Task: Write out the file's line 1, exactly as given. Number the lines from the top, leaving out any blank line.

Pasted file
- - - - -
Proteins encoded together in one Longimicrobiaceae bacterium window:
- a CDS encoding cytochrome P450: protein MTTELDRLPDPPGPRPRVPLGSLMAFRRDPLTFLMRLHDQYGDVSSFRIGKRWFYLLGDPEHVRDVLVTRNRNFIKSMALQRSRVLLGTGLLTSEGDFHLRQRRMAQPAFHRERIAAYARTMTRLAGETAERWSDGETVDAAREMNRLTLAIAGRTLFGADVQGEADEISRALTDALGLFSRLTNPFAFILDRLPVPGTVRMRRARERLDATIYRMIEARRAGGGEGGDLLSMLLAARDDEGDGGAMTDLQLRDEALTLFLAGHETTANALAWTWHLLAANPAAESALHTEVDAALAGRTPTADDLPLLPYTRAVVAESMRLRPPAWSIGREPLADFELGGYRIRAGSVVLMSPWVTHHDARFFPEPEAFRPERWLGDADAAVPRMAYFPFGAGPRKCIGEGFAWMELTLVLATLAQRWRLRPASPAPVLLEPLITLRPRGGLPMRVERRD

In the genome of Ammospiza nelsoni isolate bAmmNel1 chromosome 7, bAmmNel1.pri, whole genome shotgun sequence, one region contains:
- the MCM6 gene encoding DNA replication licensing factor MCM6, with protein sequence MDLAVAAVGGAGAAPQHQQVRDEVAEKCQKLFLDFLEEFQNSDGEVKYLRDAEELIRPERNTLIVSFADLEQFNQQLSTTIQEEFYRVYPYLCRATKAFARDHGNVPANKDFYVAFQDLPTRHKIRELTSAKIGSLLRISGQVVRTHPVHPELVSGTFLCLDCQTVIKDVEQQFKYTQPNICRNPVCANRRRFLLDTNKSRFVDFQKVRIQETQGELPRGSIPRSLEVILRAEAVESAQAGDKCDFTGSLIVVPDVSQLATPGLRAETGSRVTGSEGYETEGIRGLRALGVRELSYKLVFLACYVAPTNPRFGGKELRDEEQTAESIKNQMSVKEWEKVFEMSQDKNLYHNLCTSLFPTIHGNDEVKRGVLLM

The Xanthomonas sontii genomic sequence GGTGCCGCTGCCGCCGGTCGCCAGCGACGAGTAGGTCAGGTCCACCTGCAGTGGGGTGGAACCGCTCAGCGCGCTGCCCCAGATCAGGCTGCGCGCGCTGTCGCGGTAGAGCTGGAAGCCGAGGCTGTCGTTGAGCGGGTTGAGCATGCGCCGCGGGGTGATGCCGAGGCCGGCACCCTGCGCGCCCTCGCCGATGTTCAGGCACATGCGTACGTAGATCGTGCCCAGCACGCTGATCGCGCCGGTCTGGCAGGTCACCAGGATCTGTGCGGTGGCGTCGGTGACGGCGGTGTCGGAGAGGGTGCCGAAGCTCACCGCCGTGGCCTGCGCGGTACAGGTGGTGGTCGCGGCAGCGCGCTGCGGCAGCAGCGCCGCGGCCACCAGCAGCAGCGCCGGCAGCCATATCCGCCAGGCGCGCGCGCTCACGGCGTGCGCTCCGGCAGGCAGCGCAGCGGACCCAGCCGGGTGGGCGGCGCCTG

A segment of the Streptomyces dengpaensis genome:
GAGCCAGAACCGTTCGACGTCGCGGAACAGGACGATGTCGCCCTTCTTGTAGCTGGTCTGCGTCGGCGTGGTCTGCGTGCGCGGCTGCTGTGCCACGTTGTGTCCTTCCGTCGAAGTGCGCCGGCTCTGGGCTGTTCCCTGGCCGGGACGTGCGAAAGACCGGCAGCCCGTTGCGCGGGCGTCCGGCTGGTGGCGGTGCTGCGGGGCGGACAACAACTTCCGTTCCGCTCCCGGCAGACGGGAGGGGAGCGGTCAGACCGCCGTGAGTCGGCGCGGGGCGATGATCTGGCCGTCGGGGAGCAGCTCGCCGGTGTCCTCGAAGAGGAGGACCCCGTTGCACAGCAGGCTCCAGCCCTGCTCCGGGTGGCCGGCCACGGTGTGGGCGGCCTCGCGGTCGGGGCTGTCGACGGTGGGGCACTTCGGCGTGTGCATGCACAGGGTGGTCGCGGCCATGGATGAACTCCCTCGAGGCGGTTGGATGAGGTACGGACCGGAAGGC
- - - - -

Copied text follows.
Proteins encoded together in one Longimicrobiaceae bacterium window: